Vitis – Popular Shrubs for the Garden
Vitis are theand vine relatives, the Virginia Creepers and similar plants that, for the sake of convenience, the closely related genera Ampelopsis and Parthenocissus are included under this heading, particularly as from the gardener’s point of view there is little to differentiate them.
Those grown in British gardens are all deciduous climbers, some of them self-clinging by means of small ‘sucker-pads’, others needing support. Most of them are notable for their brilliant autumn foliage tints, a few produce bunches of grape-like fruits following their greenish, insignificant. They are usually seen clothing walls, and many of them are excellent on north or east walls, but they are also good plants for fences, pergolas, archways, tree stumps or for growing into trees.
None of these useful climbers is fussy about, but, like any climber planted near a wall, it is worth enriching the soil before planting, since these sites are usually poor and dry and overhanging eaves may keep them dry, even in wet weather. Compost, moist peat or leaf-mould dug into the soil in generous quantities, with the site widely and deeply dug, should ensure that the plants get a good start and will continue to make rapid growth. No is needed.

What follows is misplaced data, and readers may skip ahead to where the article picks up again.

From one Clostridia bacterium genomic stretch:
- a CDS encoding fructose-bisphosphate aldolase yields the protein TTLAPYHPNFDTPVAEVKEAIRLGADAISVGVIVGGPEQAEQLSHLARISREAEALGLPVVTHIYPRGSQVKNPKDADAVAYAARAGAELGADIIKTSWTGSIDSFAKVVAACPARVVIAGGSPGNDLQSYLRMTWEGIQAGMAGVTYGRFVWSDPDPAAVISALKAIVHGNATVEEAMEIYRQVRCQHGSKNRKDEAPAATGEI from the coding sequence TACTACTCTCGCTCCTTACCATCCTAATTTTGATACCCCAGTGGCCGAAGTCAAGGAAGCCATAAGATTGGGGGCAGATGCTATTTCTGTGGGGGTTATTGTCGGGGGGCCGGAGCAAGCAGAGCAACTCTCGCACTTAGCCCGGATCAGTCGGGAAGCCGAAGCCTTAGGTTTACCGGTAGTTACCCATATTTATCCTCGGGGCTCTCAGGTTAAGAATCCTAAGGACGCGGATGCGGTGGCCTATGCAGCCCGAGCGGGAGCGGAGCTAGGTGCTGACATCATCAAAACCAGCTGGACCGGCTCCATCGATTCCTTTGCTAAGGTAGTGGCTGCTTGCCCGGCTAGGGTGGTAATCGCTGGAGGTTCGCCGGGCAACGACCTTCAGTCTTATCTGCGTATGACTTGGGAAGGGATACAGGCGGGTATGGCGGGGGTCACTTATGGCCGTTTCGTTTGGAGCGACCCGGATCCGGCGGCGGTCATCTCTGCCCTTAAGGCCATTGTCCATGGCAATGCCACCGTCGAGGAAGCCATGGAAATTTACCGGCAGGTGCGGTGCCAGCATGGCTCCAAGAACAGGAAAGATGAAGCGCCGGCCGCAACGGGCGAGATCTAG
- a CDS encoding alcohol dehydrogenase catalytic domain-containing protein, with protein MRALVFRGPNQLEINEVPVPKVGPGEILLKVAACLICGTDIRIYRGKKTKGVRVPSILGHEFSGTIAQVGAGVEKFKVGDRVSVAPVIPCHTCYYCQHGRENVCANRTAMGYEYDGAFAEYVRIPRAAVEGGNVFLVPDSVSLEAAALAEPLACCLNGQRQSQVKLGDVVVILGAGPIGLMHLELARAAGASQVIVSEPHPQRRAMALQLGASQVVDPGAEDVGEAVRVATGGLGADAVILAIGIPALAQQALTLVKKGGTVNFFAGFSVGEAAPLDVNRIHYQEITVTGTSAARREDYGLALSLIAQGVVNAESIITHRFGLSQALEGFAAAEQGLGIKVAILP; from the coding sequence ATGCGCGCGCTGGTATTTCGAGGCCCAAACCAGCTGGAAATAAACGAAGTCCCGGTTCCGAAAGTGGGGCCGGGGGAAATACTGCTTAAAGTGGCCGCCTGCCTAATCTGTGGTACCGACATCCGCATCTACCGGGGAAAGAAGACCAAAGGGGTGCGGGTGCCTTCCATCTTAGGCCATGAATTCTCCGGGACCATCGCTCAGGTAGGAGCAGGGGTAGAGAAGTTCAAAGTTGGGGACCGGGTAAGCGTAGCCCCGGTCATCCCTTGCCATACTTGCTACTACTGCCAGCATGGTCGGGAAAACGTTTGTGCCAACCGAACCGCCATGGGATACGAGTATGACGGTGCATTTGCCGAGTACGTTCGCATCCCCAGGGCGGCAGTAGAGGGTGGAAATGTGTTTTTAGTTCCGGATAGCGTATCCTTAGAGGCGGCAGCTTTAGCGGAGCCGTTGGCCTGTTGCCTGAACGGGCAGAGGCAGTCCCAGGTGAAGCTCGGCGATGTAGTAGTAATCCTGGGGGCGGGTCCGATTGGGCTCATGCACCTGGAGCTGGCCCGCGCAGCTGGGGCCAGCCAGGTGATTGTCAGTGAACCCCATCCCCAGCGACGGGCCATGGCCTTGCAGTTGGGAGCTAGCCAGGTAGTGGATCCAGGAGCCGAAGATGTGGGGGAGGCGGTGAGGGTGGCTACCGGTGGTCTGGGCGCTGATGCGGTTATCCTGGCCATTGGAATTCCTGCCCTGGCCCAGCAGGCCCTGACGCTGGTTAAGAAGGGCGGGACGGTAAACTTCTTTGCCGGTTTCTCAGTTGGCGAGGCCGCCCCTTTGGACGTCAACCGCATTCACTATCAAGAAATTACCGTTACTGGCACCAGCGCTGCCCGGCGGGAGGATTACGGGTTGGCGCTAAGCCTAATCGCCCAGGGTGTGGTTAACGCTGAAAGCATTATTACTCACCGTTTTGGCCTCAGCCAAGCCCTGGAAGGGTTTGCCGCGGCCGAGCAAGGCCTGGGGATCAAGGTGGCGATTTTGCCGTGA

The most striking plant for shady walls is Parthenocissus (Vitis) henryana, a tendril climber, with delightful purple and white variegated leaves that turn red in autumn. The true Virginia Creeper is Parthenocissus (Vitis) quinquefolia, with bright scarlet and orange leaves in autumn. The popular large-leaved ‘Virginia Creeper’ is Parthenocissus quinquefolia – Virginia creeper tricuspidata, the leaves of which turn the most fiery colours in October. Of the true Ampelopsis, Ampelopsis brevipeduculata is the best because not only do its hop-like leaves colour well, but it also has bunches of china-blue grapes in autumn.
Another striking plant is Vitis coignetiae, with leaves up to 1 foot across, turning to all imaginable shades of crimson and orange in autumn. This is better for a pergola, or for covering an outhouse, rather than for a wall.
See: more varieties of popular shrubs